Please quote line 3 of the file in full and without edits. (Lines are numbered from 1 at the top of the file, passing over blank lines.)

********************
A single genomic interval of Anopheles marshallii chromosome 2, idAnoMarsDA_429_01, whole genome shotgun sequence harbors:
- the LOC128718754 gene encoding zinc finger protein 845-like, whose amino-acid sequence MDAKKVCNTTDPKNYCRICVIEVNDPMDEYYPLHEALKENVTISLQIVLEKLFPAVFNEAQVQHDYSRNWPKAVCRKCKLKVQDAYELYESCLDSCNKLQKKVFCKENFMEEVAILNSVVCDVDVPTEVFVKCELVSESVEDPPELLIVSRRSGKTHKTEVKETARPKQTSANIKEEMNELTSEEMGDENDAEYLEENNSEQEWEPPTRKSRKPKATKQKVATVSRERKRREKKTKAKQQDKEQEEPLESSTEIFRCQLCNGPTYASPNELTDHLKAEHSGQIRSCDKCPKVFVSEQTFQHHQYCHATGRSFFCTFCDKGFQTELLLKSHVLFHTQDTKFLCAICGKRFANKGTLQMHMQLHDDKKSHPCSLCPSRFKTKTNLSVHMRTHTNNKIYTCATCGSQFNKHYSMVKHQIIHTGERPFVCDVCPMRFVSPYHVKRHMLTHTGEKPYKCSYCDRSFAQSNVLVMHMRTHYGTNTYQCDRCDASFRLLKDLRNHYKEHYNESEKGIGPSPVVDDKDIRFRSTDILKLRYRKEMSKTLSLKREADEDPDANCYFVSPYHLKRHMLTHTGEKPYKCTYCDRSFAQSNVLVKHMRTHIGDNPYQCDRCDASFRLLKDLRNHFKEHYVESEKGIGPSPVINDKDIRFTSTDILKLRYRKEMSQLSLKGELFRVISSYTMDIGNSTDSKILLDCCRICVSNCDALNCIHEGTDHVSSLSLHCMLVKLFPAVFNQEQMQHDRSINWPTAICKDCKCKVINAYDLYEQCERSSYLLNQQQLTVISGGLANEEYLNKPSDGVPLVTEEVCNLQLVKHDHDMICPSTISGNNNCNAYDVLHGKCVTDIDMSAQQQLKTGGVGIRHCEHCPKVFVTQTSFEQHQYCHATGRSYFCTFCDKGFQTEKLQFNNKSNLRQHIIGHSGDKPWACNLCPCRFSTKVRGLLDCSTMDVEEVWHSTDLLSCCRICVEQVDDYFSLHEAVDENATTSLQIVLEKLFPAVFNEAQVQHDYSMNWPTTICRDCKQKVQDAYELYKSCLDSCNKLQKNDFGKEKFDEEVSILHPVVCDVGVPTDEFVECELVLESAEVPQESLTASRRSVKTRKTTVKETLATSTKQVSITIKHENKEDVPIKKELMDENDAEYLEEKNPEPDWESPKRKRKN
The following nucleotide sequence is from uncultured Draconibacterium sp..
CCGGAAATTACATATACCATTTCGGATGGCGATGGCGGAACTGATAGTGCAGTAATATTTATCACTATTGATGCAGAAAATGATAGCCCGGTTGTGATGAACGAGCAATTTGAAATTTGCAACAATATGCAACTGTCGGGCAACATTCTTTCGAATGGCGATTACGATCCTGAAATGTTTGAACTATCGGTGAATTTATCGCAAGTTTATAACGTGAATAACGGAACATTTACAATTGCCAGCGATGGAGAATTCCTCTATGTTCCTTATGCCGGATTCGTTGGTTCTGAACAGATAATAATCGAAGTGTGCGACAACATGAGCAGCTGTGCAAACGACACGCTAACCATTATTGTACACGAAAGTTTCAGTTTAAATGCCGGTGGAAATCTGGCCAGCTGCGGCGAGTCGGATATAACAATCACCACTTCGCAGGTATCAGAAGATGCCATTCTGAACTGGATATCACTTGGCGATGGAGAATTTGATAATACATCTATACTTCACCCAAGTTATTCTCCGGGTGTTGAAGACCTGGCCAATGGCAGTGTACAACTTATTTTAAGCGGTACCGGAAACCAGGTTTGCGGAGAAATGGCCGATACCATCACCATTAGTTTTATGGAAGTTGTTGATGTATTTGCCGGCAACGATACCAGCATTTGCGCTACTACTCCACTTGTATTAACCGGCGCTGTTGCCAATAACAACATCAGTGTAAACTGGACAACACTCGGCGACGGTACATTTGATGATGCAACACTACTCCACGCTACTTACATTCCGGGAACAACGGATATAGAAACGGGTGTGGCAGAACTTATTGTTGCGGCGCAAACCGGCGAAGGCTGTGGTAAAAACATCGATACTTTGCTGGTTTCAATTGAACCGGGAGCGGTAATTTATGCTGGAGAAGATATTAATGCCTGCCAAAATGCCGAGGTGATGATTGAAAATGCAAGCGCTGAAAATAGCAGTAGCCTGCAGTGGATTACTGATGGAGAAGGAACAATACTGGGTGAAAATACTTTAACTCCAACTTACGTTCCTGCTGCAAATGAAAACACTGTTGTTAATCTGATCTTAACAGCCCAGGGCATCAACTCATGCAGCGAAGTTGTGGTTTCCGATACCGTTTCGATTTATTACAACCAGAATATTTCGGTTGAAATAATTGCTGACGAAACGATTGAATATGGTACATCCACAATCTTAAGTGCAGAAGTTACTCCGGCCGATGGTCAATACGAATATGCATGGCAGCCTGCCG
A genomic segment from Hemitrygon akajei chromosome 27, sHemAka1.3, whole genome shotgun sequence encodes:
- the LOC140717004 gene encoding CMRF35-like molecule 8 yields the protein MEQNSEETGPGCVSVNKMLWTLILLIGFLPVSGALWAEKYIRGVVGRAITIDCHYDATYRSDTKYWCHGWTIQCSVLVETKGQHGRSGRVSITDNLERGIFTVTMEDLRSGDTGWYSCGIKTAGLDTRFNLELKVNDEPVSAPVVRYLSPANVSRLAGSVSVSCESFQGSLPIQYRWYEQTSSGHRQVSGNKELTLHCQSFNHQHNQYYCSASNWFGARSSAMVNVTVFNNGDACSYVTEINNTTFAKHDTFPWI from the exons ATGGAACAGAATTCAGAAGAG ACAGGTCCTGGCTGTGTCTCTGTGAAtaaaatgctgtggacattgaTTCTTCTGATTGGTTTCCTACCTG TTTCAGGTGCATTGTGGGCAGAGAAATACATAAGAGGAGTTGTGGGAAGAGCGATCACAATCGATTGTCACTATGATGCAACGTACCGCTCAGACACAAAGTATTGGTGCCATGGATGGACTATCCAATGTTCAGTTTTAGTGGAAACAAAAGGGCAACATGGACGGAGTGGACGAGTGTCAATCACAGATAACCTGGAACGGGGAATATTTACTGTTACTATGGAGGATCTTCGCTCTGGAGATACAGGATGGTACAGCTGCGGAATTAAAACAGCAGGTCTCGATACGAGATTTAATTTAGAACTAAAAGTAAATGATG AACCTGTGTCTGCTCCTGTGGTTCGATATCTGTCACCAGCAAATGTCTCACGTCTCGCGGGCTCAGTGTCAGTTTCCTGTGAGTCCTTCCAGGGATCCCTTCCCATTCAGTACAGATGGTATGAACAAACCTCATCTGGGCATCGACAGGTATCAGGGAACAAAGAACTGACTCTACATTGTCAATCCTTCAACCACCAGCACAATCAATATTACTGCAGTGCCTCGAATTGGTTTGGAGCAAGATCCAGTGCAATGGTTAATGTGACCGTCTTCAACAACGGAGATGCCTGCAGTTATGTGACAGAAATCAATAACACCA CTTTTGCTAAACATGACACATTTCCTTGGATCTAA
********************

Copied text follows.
The following nucleotide sequence is from uncultured Draconibacterium sp..